Argentina's Mariano Puerta has been banned from competition for eight years after failing a doping test following this year's French Open final.
The International Tennis Federation confirmed the 27-year-old had tested positive for the banned stimulant etilefrine after his final defeat.
He is now banned from June 2005 and will forfeit ranking points and £300,000 in prize money.
Puerta now has three weeks to appeal against the decision.
The ruling was handed out after an independent tribunal, convened under the ITF anti-doping programme, found that Puerta had tested positive.
He was in line for a life ban but because the positive result was "caused by an inadvertent administration of etilefrine", a lighter suspension was given.
"The tribunal rejected a defence of no fault or negligence, but accepted an alternative plea of no significant fault or negligence," said the ITF.
Puerta claimed the drug entered his body just before the final after he inadvertently used a glass that had previously been used by his wife, who takes a treatment containing etilefrine.
The current world number 12, who lost the final 6-7 6-3 6-1 7-5 to Spain's Rafael Nadal, will also give up his titles and prize money won after the French Open.
His place as runner-up will be kept on the record books.
Two years ago, Puerta was banned for nine months by the ATP for taking the banned anabolic steroid clenbuterol.
In a statement released through his solicitors, Puerta said: "My position has always been that I did not deliberately or knowingly ingest any prohibited substance.
"The Tribunal's Decision and its reasoning upholds and confirms this to be the case."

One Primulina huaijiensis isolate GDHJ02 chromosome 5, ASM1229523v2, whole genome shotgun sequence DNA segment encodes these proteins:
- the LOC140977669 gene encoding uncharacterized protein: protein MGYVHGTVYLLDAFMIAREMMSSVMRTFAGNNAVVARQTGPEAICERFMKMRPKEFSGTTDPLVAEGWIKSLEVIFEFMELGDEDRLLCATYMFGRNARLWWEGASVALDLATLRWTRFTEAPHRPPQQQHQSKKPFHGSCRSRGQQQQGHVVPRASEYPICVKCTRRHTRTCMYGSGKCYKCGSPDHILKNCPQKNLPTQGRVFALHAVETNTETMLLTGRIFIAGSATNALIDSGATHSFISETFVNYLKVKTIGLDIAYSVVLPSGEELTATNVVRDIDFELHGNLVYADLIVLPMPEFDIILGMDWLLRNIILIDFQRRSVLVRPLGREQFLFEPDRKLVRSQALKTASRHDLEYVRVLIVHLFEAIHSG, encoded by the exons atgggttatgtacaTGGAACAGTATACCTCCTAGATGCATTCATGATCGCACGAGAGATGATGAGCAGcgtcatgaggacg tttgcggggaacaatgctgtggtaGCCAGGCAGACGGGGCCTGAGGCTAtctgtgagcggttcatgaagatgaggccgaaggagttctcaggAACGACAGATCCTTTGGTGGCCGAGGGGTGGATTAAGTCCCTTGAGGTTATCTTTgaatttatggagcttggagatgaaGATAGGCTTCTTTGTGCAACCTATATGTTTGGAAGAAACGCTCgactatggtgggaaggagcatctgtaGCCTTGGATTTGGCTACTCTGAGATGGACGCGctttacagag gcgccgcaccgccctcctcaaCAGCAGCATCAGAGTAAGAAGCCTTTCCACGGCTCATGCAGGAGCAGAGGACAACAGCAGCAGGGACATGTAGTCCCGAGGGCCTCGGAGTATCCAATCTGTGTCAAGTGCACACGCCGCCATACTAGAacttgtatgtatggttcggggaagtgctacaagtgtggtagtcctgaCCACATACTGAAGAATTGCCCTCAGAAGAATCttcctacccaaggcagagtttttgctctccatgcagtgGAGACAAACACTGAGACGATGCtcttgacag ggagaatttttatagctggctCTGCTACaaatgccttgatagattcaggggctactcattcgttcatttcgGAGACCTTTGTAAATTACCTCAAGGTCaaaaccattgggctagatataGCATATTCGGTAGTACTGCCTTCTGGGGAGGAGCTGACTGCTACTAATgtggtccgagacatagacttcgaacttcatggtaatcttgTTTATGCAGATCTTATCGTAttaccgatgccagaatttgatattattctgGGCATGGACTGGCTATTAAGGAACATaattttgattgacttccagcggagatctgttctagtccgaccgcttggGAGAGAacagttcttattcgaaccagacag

The ITF sanction was welcomed by World Anti-Doping Agency chief Dick Pound.
"Somebody who has tested positive twice in less than two years is someone who clearly doesn't think the rules apply to them," he said.
"I know that the ITF have been working for a number of years in the interests of the sport and the process is now more transparent.
"The testing regimes will get better over time and the deterrent effect of these kind of sanctions where positive cases are discovered will I hope persuade players who might otherwise consider using these drugs not to do so.
"It is a big, big step forward. We're very pleased with (the Puerta verdict) and we will keep working with the ITF to help them make their sport even cleaner."
The French Tennis Federation was also pleased with the suspension but stated that the issue should have been dealt with more quickly.
"The FFT welcomes the fact that the rules in the anti-doping programme of the ITF have been implemented by the tribunal which was dealing with a case of second offence," said a statement.
"The FFT and its chairman Christian Bimes ask for the disciplinary procedure to be shortened.
"The standard procedure lasts up to six months. This lapse of time should be reduced to three or four months."
The Argentine Tennis Federation has admitted it is probably the end of the road for Puerta.
"With such a sanction, I think that it is the end of his career," said Enrique Morea, the federation president.
"It's very sad news. I don't know what to say because there has never been such a serious suspension in tennis before."